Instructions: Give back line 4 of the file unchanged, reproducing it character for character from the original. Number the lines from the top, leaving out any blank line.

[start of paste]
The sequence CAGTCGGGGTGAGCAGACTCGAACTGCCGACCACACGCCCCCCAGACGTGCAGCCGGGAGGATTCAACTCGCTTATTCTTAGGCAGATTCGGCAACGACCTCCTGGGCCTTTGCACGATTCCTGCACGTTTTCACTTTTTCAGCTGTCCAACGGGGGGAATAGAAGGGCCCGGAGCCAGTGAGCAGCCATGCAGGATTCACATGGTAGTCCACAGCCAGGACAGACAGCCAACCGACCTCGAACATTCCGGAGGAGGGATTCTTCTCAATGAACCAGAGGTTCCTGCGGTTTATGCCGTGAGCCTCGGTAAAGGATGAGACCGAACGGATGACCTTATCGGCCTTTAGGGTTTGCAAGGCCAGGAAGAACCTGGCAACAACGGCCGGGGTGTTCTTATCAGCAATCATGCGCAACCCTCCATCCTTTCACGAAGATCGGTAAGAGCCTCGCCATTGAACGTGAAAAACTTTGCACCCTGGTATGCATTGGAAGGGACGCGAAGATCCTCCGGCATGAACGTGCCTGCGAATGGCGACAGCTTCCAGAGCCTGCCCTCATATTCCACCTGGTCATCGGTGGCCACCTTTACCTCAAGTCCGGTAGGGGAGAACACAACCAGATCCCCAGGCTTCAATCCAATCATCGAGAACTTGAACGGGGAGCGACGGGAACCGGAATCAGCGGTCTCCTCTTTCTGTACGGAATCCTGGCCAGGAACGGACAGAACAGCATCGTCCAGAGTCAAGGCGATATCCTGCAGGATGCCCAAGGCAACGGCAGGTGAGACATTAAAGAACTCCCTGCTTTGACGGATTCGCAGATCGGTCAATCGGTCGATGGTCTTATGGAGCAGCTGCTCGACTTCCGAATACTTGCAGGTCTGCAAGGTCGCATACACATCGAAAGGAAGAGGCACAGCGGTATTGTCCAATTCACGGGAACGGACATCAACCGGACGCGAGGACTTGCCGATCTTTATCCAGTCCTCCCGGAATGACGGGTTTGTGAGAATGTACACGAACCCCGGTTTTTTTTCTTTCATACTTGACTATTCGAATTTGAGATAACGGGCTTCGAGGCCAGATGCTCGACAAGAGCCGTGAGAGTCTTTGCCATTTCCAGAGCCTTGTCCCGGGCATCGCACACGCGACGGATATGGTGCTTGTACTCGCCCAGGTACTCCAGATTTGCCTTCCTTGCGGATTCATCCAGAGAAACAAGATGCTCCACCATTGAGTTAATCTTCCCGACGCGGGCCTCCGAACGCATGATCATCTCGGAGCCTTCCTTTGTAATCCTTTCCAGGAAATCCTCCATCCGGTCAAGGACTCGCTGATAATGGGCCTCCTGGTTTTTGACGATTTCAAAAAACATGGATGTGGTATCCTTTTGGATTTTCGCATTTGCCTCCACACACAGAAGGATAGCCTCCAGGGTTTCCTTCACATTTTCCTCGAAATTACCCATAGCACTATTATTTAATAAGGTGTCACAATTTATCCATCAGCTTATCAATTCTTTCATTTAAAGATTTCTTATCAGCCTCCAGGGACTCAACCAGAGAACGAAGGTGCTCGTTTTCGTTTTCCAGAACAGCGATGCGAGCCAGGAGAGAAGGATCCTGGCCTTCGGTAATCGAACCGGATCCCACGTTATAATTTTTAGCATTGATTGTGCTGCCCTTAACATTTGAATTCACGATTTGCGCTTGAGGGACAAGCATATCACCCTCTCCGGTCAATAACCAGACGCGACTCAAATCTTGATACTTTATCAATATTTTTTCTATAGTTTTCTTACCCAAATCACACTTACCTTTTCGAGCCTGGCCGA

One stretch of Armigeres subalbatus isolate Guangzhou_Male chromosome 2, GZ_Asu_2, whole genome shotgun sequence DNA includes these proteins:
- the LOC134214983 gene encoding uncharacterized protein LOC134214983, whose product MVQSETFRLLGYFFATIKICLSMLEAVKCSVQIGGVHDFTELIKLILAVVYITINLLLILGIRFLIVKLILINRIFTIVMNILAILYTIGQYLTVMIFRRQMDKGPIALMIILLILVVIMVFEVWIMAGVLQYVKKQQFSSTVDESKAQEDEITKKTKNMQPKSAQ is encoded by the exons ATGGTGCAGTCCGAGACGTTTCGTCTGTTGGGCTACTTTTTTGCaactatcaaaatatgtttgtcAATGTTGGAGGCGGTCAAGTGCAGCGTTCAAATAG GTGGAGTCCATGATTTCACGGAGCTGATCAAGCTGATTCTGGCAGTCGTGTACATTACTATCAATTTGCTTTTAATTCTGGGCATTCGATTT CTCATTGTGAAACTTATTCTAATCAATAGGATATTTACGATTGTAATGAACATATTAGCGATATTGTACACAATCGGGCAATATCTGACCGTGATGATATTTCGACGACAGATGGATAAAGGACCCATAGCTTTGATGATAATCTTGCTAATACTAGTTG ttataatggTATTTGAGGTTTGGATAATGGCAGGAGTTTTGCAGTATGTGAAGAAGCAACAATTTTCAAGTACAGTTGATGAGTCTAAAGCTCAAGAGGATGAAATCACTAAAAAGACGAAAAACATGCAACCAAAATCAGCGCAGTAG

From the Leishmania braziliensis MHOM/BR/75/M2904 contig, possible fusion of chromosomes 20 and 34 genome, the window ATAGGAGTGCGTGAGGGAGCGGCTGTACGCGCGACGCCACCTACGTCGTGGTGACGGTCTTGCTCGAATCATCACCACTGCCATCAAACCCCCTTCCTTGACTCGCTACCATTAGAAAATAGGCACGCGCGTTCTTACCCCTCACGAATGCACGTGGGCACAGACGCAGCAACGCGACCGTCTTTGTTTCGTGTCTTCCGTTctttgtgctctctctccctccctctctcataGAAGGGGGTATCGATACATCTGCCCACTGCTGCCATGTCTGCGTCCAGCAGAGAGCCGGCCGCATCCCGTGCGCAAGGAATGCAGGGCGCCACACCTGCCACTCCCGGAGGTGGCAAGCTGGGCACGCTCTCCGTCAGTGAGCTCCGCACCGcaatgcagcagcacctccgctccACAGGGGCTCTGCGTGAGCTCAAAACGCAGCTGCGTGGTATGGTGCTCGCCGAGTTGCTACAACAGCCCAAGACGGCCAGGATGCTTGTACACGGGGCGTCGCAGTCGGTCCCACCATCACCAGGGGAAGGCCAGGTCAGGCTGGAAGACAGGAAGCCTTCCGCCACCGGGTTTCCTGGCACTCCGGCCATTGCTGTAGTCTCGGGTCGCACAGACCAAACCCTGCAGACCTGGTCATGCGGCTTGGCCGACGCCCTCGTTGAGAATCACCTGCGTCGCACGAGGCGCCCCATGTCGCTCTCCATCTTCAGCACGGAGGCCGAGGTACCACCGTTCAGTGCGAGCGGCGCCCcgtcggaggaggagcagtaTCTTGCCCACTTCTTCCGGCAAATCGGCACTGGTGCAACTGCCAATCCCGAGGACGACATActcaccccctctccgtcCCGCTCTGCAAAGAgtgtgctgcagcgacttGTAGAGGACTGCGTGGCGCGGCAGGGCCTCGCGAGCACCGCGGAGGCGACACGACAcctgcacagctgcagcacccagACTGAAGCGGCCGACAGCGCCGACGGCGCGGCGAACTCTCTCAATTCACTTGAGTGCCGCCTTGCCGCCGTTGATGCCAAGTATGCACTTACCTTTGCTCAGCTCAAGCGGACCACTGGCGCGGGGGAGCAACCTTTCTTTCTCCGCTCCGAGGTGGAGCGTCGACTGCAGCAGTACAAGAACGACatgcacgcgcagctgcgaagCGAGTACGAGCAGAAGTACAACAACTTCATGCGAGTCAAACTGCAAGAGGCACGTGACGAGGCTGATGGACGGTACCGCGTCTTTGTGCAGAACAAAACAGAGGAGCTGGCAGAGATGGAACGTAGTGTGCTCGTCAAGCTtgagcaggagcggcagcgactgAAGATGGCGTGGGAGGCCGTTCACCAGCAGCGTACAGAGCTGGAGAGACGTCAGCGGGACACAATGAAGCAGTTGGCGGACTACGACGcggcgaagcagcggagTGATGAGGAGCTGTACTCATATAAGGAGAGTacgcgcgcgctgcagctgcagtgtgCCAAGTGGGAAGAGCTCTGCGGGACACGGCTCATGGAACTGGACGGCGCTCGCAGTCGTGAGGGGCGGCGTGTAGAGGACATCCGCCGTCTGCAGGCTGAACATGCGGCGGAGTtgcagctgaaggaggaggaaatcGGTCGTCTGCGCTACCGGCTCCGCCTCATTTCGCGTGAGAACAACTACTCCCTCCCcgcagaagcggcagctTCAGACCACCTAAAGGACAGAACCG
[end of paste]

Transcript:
From the Leishmania braziliensis MHOM/BR/75/M2904 contig, possible fusion of chromosomes 20 and 34 genome, the window ATAGGAGTGCGTGAGGGAGCGGCTGTACGCGCGACGCCACCTACGTCGTGGTGACGGTCTTGCTCGAATCATCACCACTGCCATCAAACCCCCTTCCTTGACTCGCTACCATTAGAAAATAGGCACGCGCGTTCTTACCCCTCACGAATGCACGTGGGCACAGACGCAGCAACGCGACCGTCTTTGTTTCGTGTCTTCCGTTctttgtgctctctctccctccctctctcataGAAGGGGGTATCGATACATCTGCCCACTGCTGCCATGTCTGCGTCCAGCAGAGAGCCGGCCGCATCCCGTGCGCAAGGAATGCAGGGCGCCACACCTGCCACTCCCGGAGGTGGCAAGCTGGGCACGCTCTCCGTCAGTGAGCTCCGCACCGcaatgcagcagcacctccgctccACAGGGGCTCTGCGTGAGCTCAAAACGCAGCTGCGTGGTATGGTGCTCGCCGAGTTGCTACAACAGCCCAAGACGGCCAGGATGCTTGTACACGGGGCGTCGCAGTCGGTCCCACCATCACCAGGGGAAGGCCAGGTCAGGCTGGAAGACAGGAAGCCTTCCGCCACCGGGTTTCCTGGCACTCCGGCCATTGCTGTAGTCTCGGGTCGCACAGACCAAACCCTGCAGACCTGGTCATGCGGCTTGGCCGACGCCCTCGTTGAGAATCACCTGCGTCGCACGAGGCGCCCCATGTCGCTCTCCATCTTCAGCACGGAGGCCGAGGTACCACCGTTCAGTGCGAGCGGCGCCCcgtcggaggaggagcagtaTCTTGCCCACTTCTTCCGGCAAATCGGCACTGGTGCAACTGCCAATCCCGAGGACGACATActcaccccctctccgtcCCGCTCTGCAAAGAgtgtgctgcagcgacttGTAGAGGACTGCGTGGCGCGGCAGGGCCTCGCGAGCACCGCGGAGGCGACACGACAcctgcacagctgcagcacccagACTGAAGCGGCCGACAGCGCCGACGGCGCGGCGAACTCTCTCAATTCACTTGAGTGCCGCCTTGCCGCCGTTGATGCCAAGTATGCACTTACCTTTGCTCAGCTCAAGCGGACCACTGGCGCGGGGGAGCAACCTTTCTTTCTCCGCTCCGAGGTGGAGCGTCGACTGCAGCAGTACAAGAACGACatgcacgcgcagctgcgaagCGAGTACGAGCAGAAGTACAACAACTTCATGCGAGTCAAACTGCAAGAGGCACGTGACGAGGCTGATGGACGGTACCGCGTCTTTGTGCAGAACAAAACAGAGGAGCTGGCAGAGATGGAACGTAGTGTGCTCGTCAAGCTtgagcaggagcggcagcgactgAAGATGGCGTGGGAGGCCGTTCACCAGCAGCGTACAGAGCTGGAGAGACGTCAGCGGGACACAATGAAGCAGTTGGCGGACTACGACGcggcgaagcagcggagTGATGAGGAGCTGTACTCATATAAGGAGAGTacgcgcgcgctgcagctgcagtgtgCCAAGTGGGAAGAGCTCTGCGGGACACGGCTCATGGAACTGGACGGCGCTCGCAGTCGTGAGGGGCGGCGTGTAGAGGACATCCGCCGTCTGCAGGCTGAACATGCGGCGGAGTtgcagctgaaggaggaggaaatcGGTCGTCTGCGCTACCGGCTCCGCCTCATTTCGCGTGAGAACAACTACTCCCTCCCcgcagaagcggcagctTCAGACCACCTAAAGGACAGAACCG